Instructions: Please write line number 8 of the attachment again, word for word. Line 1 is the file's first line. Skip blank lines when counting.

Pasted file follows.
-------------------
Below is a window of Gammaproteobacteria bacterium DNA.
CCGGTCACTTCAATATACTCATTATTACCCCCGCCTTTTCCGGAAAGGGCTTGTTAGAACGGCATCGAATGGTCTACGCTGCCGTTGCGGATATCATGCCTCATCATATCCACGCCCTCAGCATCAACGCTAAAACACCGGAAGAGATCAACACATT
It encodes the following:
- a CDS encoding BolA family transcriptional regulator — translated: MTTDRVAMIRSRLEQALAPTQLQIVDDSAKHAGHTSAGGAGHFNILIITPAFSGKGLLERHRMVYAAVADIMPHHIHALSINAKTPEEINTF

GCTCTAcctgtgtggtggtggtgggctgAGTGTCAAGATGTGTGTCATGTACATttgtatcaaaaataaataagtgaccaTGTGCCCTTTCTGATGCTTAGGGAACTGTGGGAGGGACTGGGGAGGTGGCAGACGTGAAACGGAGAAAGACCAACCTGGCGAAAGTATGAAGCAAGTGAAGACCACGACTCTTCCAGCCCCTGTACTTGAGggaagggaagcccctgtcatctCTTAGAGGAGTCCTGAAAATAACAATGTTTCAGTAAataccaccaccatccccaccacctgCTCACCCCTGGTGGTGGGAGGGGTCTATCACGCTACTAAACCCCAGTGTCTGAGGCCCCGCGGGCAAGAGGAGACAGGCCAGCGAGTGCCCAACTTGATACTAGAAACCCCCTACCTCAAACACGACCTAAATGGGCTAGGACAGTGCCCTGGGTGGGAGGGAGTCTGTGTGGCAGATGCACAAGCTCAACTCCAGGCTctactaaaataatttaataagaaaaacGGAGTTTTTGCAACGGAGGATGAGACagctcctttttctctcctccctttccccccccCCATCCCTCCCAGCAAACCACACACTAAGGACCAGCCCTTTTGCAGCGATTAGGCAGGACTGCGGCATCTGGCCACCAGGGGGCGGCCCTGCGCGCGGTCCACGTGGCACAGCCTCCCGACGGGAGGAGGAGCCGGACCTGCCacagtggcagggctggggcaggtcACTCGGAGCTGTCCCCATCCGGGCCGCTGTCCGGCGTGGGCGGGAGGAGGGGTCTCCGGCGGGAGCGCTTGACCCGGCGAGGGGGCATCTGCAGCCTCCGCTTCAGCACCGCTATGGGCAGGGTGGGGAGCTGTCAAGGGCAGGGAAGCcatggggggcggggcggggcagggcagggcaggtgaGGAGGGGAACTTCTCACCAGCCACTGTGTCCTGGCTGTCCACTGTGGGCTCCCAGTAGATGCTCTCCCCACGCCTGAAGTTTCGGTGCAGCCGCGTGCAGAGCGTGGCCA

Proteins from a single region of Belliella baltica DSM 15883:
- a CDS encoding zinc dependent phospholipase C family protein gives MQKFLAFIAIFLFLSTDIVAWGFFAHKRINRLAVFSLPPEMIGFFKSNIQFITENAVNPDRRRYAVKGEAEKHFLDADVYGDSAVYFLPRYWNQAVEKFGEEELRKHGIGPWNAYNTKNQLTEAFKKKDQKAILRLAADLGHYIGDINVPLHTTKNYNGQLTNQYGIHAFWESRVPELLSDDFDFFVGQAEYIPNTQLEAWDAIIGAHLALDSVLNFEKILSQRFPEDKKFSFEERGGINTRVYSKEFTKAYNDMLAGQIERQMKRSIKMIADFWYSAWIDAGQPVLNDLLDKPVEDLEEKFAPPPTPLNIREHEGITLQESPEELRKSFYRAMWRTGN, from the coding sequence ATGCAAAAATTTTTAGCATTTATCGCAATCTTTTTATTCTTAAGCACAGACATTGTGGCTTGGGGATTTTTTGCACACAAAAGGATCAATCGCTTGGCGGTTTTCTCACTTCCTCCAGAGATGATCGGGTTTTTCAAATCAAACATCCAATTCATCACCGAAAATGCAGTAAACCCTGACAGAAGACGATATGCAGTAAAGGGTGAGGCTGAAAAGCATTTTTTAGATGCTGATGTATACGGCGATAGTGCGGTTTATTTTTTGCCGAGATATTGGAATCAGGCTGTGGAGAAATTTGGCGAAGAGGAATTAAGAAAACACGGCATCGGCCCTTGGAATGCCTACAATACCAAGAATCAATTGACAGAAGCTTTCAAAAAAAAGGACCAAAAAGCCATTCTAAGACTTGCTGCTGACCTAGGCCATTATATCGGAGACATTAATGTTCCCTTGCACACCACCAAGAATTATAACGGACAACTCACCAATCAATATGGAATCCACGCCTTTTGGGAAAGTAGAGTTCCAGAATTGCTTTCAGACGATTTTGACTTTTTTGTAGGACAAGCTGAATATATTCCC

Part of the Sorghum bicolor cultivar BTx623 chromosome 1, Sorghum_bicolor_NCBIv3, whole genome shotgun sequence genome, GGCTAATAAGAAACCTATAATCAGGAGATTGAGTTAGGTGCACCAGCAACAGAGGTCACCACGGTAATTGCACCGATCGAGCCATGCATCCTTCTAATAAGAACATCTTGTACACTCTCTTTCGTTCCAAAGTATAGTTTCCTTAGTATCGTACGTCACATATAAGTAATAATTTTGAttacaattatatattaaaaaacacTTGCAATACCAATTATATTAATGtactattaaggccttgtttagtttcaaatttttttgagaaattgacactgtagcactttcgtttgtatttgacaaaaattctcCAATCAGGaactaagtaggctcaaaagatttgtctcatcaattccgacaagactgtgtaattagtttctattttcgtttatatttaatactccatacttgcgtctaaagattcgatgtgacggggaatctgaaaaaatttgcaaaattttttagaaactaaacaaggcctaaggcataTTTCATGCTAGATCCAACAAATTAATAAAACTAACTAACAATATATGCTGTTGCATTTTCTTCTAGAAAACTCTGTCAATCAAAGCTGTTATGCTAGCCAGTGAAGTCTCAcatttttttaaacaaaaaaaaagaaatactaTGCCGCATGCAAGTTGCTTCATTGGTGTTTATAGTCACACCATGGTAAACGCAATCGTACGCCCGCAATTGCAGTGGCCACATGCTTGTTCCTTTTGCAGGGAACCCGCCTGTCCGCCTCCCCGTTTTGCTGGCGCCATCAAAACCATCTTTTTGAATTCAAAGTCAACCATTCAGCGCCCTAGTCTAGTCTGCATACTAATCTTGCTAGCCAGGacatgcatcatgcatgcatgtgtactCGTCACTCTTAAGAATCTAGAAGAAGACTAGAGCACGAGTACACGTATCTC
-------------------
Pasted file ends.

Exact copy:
Part of the Sorghum bicolor cultivar BTx623 chromosome 1, Sorghum_bicolor_NCBIv3, whole genome shotgun sequence genome, GGCTAATAAGAAACCTATAATCAGGAGATTGAGTTAGGTGCACCAGCAACAGAGGTCACCACGGTAATTGCACCGATCGAGCCATGCATCCTTCTAATAAGAACATCTTGTACACTCTCTTTCGTTCCAAAGTATAGTTTCCTTAGTATCGTACGTCACATATAAGTAATAATTTTGAttacaattatatattaaaaaacacTTGCAATACCAATTATATTAATGtactattaaggccttgtttagtttcaaatttttttgagaaattgacactgtagcactttcgtttgtatttgacaaaaattctcCAATCAGGaactaagtaggctcaaaagatttgtctcatcaattccgacaagactgtgtaattagtttctattttcgtttatatttaatactccatacttgcgtctaaagattcgatgtgacggggaatctgaaaaaatttgcaaaattttttagaaactaaacaaggcctaaggcataTTTCATGCTAGATCCAACAAATTAATAAAACTAACTAACAATATATGCTGTTGCATTTTCTTCTAGAAAACTCTGTCAATCAAAGCTGTTATGCTAGCCAGTGAAGTCTCAcatttttttaaacaaaaaaaaagaaatactaTGCCGCATGCAAGTTGCTTCATTGGTGTTTATAGTCACACCATGGTAAACGCAATCGTACGCCCGCAATTGCAGTGGCCACATGCTTGTTCCTTTTGCAGGGAACCCGCCTGTCCGCCTCCCCGTTTTGCTGGCGCCATCAAAACCATCTTTTTGAATTCAAAGTCAACCATTCAGCGCCCTAGTCTAGTCTGCATACTAATCTTGCTAGCCAGGacatgcatcatgcatgcatgtgtactCGTCACTCTTAAGAATCTAGAAGAAGACTAGAGCACGAGTACACGTATCTC